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Controversy Magnet Eleven Madison Park to Raise Prices Following Reports of Low Staff Pay

The tasting menu will jump by $30 to $365 per person starting in August

A server decloches the vegan caviar service at Eleven Madison Park.
The newly vegan tasting menu at Eleven Madison Park is going up to $365 per person.
Via Getty Images

Eleven Madison Park, the once heralded fine dining palace that has attracted attention in its current vegan era for withering critical reviews and allegations of harsh working conditions, is raising the price of its tasting menu in August.

The pricing change will help the restaurant offset higher vegetable and vendor costs, in addition to providing for higher wages for back-of-house workers, according to a spokesperson for Eleven Madison. The move comes on the heels of a detailed Insider story on low pay at the restaurant and reports of a scrapped raise last fall.

Dinner in chef Daniel Humm’s main dining room will jump by $30 to $365 per person. That’s technically the first time in three years that the restaurant has pushed up the base price of the tasting, but Eleven Madison also reinstated tipping earlier this winter — an effective 20 percent price hike — and increased optional wine pairing prices.

After tip, but before tax, the menu will cost $438 per person.

A spokesperson for Eleven Madison says the price increase will allow for a 7.5 percent hourly pay increase on average before the onset of August dinner service. “This will be our third wage increase for culinary employees within the last 14 months – a 21 percent pay increase overall,” the spokesperson said.

Eleven Madison said the price hike was also fueled by rising produce costs (including for button mushrooms, carrots, and celery) steeper vendor costs (such as for flowers and linens), and increasing the number of staffers.

The price increase follows an Insider report from last week stating that Eleven Madison drafted an op-ed last September about how it would raise wages at the restaurant, declaring that it paid workers “too little,” with most kitchen workers earning $15-per-hour. To allow for a hike to $20-per-hour, per that account, the restaurant planned to hike the price of its (at the time, service-included) tasting to $425, but Eleven Madison reportedly ditched the effort following a tough Times review from Pete Wells. Some employee wages presumably went up when the restaurant’s no tipping policy went into effect in January, but the $20 minimum was not instituted, according to Insider. Humm said at a conference earlier this week that wages have since gone up to $17 to $18 an hour.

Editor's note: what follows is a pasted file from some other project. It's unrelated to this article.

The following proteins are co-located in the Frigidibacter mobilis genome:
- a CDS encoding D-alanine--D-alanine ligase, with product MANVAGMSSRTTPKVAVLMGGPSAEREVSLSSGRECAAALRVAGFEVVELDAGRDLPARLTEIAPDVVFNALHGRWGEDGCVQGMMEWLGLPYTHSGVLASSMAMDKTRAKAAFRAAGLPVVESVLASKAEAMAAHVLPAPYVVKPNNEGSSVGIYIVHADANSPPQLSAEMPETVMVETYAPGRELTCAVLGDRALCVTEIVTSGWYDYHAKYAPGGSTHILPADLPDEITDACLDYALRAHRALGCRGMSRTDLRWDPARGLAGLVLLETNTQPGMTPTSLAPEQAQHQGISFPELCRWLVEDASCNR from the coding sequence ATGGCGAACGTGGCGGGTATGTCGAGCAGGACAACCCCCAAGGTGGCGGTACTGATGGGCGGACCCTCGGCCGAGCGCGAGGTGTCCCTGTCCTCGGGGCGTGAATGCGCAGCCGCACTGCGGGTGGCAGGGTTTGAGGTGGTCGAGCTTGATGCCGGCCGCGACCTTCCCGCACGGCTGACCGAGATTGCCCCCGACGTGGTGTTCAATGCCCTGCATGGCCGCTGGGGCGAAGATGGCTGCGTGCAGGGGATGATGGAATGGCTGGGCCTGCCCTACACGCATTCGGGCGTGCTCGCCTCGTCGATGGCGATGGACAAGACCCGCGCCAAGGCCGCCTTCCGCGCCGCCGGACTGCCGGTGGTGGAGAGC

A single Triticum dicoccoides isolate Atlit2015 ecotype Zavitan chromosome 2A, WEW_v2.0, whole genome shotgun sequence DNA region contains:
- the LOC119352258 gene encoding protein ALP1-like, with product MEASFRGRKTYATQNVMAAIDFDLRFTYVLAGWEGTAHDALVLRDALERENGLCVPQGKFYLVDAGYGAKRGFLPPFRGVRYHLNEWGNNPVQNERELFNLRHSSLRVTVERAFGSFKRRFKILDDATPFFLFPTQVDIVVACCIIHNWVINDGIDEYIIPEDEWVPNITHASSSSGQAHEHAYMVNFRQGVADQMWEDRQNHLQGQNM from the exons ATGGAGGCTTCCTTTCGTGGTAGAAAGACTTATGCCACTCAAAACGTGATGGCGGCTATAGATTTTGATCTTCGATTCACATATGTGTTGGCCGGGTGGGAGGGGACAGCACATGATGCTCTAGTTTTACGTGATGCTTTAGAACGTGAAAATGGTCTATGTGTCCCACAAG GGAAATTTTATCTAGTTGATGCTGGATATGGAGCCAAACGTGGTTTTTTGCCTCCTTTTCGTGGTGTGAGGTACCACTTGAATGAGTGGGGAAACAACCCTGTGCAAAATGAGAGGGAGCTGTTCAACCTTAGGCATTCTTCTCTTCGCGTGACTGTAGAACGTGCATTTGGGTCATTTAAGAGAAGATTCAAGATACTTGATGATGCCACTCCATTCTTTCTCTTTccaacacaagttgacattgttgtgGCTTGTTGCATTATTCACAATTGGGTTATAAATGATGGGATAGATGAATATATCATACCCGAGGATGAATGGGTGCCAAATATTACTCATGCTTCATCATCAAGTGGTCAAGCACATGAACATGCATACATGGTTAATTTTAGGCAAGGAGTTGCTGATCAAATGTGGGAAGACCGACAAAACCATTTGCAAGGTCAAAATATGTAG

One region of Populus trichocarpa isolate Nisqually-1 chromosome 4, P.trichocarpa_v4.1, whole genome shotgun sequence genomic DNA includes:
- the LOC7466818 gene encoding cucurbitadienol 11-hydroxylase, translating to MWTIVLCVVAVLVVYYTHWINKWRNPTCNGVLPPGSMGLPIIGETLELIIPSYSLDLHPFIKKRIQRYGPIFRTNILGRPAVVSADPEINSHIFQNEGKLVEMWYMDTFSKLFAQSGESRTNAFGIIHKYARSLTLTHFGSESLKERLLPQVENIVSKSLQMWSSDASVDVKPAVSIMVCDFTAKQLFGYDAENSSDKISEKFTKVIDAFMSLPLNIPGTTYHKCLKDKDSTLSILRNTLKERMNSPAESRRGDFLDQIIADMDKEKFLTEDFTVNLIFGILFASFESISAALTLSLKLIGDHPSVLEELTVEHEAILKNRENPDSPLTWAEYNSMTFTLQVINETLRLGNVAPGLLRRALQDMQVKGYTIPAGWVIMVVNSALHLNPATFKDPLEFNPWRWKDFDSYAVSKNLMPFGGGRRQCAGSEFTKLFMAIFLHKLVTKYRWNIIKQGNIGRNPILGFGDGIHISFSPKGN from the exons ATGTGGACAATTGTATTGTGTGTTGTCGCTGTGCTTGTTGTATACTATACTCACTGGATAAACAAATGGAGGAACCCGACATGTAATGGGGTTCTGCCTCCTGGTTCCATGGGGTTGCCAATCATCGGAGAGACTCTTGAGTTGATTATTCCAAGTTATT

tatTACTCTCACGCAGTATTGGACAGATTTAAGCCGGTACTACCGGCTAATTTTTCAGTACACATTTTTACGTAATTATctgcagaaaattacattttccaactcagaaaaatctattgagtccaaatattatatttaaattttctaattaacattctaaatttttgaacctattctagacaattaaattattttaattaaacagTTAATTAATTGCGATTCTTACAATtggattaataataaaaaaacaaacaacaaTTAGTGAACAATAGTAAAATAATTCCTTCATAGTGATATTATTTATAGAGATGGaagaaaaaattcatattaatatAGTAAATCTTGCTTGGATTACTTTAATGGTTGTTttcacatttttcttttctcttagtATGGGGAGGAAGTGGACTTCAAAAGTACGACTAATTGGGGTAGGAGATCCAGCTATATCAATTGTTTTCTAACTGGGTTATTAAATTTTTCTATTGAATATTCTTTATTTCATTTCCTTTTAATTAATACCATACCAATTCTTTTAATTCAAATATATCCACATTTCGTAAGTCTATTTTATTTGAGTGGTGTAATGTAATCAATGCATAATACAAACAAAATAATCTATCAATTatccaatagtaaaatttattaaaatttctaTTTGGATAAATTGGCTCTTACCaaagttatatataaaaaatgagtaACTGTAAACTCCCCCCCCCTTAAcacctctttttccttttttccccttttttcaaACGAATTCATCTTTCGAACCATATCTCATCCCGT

The living wage in Manhattan or Brooklyn for a single person with no children is $25.42-per-hour, per an MIT calculator. Cooks in the city earn a median pay of $19.42-per-hour, according to the New York State labor department, with the top 10 percent earning just under $25 per hour.

The full tasting will now run $943 for two after tax and 20 percent tip — a $100-plus increase from earlier this year during the no-tipping regime. For a full blown dinner with wine pairings (which now cost $195 per person, up $20), dinner for two will cost $1,446. That’s nearly a $170 per person increase from this winter, or over $330 more for two.

Rising food and labor costs — alongside global supply chain issues and sky-high fuel prices — have been pushing up the price of dining out throughout the city, with some of the steepest increases coming at the city’s toniest establishments. But outside of Masa Takayama’s exorbitant sushi den at the Deutsche Bank Center in Midtown, or Sushi Noz on the Upper East Side, few New York restaurants appear to have raised their prices as dramatically as Eleven Madison this year. It’s also fair to say few other restaurants have been the subject of such intense scrutiny as Humm’s celebrated institution.

In addition to the Wells review, I penned a negative-leaning critique of the vegan menu, while Eater’s Jaya Saxena called the venue’s $300 takeout box “nothing special,” branding it a “mostly fine, single day’s worth of eating, at the cost of what most people spend on groceries over the course of a few weeks.” Journalist Alicia Kennedy, in turn, authored a Bon Appetit essay critical of allegations of working conditions and food waste at the restaurant, partly stemming from a separate Insider report — which Eleven Madison disputed — on the restaurant’s first year as a mostly vegan spot.